Switching to full travel and fully open on ‘Flow’ mode, traction is now at maximum and the Jekyll ate up everything before it. With 30% sag, the BB felt even lower than its numbers suggest and you have to remember you are not in ‘Hustle’ mode as you are now prone to pedal strike when pedalling through the rough.
With its super short chainstays, the Jekyll requires more rider input than other ‘long’ bikes that you ride ‘in’. It likes being ridden off the back wheel so needs deliberate shifts in weight to load the front wheel for steep turns or the front end can get too light and loose traction. Once properly weighted, the long overall wheelbase keeps the front planted and feels more evenly balanced than you may think.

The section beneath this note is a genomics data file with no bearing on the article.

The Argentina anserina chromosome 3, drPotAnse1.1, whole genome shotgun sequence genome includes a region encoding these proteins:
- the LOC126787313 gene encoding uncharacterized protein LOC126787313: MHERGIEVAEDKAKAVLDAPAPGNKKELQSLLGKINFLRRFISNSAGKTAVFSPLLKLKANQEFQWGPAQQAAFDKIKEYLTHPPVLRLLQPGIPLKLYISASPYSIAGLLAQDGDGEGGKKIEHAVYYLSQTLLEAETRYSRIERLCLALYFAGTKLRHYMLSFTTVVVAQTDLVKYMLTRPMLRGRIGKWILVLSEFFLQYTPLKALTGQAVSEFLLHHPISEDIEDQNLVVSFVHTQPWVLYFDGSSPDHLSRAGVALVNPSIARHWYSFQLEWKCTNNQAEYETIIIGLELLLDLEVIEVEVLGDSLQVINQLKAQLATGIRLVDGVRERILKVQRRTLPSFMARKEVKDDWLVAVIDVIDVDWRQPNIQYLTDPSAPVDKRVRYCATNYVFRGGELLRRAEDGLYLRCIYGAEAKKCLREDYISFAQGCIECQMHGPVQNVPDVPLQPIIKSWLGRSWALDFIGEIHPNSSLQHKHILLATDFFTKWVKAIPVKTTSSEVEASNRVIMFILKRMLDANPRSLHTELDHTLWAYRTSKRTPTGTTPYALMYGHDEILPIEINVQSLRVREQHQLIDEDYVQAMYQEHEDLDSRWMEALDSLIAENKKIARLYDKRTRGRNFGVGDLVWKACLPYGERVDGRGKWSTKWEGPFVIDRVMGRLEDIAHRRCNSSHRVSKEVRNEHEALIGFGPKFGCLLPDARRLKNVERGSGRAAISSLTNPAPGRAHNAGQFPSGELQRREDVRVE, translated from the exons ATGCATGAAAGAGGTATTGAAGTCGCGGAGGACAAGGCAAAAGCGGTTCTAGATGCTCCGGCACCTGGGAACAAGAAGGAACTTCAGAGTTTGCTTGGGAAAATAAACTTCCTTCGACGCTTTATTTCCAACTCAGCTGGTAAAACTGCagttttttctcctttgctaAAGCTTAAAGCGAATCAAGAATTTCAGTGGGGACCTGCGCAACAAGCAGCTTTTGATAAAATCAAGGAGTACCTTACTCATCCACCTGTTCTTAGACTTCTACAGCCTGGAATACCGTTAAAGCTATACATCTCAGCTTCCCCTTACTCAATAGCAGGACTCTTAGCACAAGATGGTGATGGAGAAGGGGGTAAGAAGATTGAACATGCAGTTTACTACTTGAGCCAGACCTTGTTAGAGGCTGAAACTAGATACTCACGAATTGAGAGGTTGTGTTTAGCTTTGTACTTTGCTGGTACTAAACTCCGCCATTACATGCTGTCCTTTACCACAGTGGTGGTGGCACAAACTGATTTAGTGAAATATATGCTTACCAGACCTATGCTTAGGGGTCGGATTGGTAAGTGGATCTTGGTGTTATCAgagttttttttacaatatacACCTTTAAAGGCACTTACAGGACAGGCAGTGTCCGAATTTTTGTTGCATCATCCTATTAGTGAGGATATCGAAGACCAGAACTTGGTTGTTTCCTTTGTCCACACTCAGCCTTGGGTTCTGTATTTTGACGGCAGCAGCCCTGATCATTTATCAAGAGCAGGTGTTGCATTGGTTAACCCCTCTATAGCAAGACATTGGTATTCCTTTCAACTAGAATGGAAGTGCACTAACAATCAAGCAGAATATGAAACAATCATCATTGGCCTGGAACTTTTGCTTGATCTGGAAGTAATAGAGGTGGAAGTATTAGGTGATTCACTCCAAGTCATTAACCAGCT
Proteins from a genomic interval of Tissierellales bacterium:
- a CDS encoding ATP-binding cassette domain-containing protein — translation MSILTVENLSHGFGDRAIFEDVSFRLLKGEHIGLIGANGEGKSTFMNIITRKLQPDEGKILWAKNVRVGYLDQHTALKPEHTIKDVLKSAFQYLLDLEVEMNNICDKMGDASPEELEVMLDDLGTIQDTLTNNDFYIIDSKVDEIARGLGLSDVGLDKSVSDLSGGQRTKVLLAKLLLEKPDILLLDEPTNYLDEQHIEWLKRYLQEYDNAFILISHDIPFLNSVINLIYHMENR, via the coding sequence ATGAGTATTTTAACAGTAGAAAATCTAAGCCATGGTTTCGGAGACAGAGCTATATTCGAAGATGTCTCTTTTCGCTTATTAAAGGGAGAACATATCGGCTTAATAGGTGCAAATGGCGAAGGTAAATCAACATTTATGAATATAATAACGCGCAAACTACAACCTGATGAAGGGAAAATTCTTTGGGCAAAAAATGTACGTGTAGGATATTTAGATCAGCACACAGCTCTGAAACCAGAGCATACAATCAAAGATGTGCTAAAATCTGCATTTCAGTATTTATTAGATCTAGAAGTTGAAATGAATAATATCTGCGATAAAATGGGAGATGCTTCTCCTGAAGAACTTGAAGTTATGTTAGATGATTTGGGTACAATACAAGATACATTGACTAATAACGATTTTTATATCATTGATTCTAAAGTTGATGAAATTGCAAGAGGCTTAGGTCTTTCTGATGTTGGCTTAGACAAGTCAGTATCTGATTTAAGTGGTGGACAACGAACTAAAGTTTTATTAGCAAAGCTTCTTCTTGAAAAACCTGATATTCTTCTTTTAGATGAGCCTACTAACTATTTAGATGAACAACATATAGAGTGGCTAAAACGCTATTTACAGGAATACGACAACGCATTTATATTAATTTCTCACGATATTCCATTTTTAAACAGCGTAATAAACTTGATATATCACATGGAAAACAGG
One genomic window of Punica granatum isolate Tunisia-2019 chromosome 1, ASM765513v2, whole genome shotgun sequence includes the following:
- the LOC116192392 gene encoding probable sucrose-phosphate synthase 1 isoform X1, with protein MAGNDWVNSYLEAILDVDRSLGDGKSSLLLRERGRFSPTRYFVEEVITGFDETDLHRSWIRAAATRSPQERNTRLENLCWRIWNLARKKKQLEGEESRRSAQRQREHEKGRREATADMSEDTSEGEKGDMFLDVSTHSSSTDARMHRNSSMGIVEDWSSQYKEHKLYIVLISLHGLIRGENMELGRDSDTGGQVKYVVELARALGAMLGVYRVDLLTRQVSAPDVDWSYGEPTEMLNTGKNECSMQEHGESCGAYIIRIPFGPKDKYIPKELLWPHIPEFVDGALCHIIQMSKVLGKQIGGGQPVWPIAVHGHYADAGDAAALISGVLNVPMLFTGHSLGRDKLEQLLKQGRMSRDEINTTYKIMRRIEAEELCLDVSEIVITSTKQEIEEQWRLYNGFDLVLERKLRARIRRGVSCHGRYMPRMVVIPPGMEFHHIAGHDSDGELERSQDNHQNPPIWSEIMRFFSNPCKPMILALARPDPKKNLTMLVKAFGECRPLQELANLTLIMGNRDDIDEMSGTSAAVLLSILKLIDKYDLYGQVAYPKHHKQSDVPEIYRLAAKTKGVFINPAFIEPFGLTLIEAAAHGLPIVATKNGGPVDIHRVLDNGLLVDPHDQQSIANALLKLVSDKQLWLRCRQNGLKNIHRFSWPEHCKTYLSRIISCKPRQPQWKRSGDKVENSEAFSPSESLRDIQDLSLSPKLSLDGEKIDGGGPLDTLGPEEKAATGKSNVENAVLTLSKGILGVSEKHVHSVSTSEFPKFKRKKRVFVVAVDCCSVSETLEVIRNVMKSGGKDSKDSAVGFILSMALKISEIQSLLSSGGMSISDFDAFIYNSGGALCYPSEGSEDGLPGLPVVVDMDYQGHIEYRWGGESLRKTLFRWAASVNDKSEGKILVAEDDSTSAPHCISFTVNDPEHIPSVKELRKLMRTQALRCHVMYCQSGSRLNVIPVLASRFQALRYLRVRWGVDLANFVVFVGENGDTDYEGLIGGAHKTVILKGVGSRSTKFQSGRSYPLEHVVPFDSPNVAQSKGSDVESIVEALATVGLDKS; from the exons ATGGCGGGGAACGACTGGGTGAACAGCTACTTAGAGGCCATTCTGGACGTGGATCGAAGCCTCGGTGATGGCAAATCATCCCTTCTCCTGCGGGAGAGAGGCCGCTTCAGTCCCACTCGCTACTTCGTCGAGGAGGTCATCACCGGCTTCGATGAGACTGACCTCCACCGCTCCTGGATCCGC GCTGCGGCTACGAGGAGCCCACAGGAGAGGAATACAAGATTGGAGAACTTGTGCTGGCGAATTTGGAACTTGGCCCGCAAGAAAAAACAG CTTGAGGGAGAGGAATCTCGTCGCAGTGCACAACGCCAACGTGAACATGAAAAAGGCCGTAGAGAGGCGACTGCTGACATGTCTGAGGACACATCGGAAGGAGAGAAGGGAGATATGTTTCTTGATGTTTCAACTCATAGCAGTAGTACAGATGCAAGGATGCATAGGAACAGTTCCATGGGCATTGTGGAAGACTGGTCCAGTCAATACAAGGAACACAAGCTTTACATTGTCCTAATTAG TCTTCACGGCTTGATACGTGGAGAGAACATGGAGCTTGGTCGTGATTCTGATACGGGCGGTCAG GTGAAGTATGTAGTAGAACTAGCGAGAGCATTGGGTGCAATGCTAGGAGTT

All bike designs have a certain Marmite element but there is not much to dislike about the Jekyll 2.0. The Jekyll is designed as the ultimate enduro race bike but it would make an excellent hard-hitting all-rounder. It climbs well and has more pop and play than a long travel bike should but we can’t help thinking that it doesn’t need its split personality, and would just be simpler with a decent shock with an adjustable platform. The Jekyll 2.0 is yours for £5500 but it may be worth spending the extra bucks to get the Jekyll 1.0. Upgraded carbon stays and rims plus Kashima coated Fox Factory shocks may convince you to raid the piggy bank.
+ Fun and versatile ‘Quiver Killer’
+ Superb spec and attention to detail
– Gemini shock may be unnecessary
For more information, check out Cannondale’s website.
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Words: Thomas Corfield Photos: Trevor Worsey